In the wake of recent political events that have shaken the four-decade-long neoliberal consensus, sundering the political terrain of the major Western nations into a resurgent far left and an emboldened extreme right, the centrist commentators of the pundit caste have with predictable repetitiveness reached for a stalwart couplet from W.B. Yeats’ “The Second Coming”, published while the turmoil of World War I, the Russian revolution and the Easter Uprising was still fresh in the mind:
“Things fall apart; the centre cannot hold;
Mere anarchy is loosed upon the world.”
It is a sign of contemporary hubris, perhaps, to compare the earth-shattering convulsions of a hundred years ago to the election of an egomaniacal billionaire in the US and the travails of the EU. But there is no denying that, since 2016 (if not earlier) the political centre has been hollowed out, on both sides of the Atlantic. The technocratic simulacrum of partisan difference in the old two-party systems is being replaced by ideological confrontation in its most naked form – essentially, racism vs socialism (I, for one, know what side I am on). And we could say much the same for the cinema. More and more, it is cleaving into two irreconcilable forms: a bombastic, formulaic, CGI effects-laden cinema emanating from Hollywood and its kin, on the one hand, and a globally heterogeneous, restlessly experimental yet economically fragile filmmaking culture, on the other hand. Again, I know what side I am on. What is withering away then, is cinematic centrism – what Truffaut called le juste milieu, or what we would now, less flatteringly, dub middlebrow films. It is these films, with their seven-to-low-eight-figure budgets, B-level stars, auteur directors (but not too auteur-y) and superficial arthouse burnishes, destined to play at the Palaces, MK2s and Curzons of the world, which have little place in the contemporary landscape, usurped as they have been by digital blockbusters when it comes to spectacle, “quality” television when it comes to dramatic narrative, and off-off-Broadway cinema and installation art when it comes to exploring the possibilities of the moving image. As such, it soon became clear that the Berlinale this year offered the assiduous viewer not one but two festivals, providing strikingly divergent visions of what kind of a future presents itself to the “genre” of festival cinema.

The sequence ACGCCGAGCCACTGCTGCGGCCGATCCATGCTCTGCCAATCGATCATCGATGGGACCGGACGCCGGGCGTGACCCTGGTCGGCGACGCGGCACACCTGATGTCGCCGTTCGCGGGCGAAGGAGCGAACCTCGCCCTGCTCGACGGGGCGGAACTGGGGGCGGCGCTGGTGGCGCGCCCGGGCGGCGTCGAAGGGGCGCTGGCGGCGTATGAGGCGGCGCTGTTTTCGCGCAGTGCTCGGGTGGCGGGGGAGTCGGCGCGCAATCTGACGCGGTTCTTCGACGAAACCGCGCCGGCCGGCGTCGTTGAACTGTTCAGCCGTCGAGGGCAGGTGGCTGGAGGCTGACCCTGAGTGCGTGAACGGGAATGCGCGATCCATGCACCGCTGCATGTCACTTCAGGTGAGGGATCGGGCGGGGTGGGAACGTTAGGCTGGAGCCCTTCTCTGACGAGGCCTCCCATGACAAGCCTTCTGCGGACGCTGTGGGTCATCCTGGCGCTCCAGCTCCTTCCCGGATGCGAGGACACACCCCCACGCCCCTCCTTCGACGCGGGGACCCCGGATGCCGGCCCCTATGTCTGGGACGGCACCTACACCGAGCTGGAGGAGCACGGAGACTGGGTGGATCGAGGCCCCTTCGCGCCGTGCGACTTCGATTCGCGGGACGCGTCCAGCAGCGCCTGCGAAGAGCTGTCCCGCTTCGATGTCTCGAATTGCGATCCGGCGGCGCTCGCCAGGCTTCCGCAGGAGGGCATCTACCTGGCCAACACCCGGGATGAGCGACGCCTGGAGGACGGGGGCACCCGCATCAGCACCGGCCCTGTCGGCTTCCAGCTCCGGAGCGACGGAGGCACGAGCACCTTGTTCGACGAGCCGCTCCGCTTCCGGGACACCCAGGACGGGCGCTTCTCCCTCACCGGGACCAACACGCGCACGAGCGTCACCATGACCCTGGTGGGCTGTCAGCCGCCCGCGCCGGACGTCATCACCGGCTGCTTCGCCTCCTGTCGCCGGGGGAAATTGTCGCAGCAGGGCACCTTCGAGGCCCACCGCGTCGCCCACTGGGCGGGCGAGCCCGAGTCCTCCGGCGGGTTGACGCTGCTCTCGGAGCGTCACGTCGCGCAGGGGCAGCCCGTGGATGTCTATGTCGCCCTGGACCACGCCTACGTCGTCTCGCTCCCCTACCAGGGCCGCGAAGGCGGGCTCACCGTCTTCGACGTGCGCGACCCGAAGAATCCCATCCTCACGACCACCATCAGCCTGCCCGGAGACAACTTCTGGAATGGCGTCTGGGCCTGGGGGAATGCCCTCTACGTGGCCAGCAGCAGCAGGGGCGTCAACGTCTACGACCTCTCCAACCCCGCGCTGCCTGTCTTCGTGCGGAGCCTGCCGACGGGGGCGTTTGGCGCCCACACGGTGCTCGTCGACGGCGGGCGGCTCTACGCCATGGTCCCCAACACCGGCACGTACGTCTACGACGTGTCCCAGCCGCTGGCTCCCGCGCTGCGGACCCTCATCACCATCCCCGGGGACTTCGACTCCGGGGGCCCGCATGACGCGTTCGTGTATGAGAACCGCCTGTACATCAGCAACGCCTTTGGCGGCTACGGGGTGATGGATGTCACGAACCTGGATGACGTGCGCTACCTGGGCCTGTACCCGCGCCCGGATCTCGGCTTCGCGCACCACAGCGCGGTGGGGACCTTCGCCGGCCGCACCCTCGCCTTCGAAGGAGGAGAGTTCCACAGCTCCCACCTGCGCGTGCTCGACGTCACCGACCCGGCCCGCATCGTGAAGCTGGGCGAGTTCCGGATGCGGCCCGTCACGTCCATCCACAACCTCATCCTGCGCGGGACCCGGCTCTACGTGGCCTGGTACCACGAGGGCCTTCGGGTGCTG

The first festival was to be found in the opulent surrounds of the Berlinale Palast, and largely occupied the Berlinale’s competition section. This year is, notably, the last of director Dieter Kosslick’s nearly two-decade period at the helm of the festival. To say he had not quite endeared himself, during his time at the Berlinale, to the critical corps that dutifully makes an annual descent on Potsdamer Platz is something of an understatement. His programming proclivities have long been derided as staid, unadventurous, even cynical. Certainly, the competition line-up is compelled to satisfy multiple stakeholders, each with their own, often conflicting interests – politicians, funding bodies, studio bosses, not to mention the all-important sales agents. But Kosslick has never given even the faintest evidence of any desire on his part to push, however gently, against these constraints, to sneak more challenging or groundbreaking material into the corners of the festival. Rather, his natural habitat is precisely in amongst the apparatchiks and the haut monde, kissing their cheeks on the red carpet while offering tepid political gestures to placate their liberal anxieties. In essence, Kosslick is the Hillary Clinton of the festival world. The ultimate centrist figurehead, his ever-present red scarf stands as a tokenistic memento of a bygone leftist past, now passed off as radical chic by someone whose only innovation in festival programming, Kulinarisches Kino, was the idea of charging cinemagoers €95 for a meal and film. Like Clinton, his time has definitively passed.
It would have been misguided, therefore, to hope that Kosslick might choose to go out with a bang rather than a whimper. Even past competitions have, after their predominantly mediocre fare has been sifted out, featured the odd exceptional work: Béla Tarr’s The Turin Horse in 2011, for instance, or Miguel Gomes’ Tabu the following year, or, more often than not, one of Hong Sang-soo’s regular submissions to the festival. This year, even these kinds of anomalies were largely absent. Almost uniformly, the competition was an uninspiring affair – with Kosslick’s swansong serving as an apt, but far from flattering, symbol of his tenure at the festival as a whole, and a symptom of the atrophying of the type of cinema he has promoted.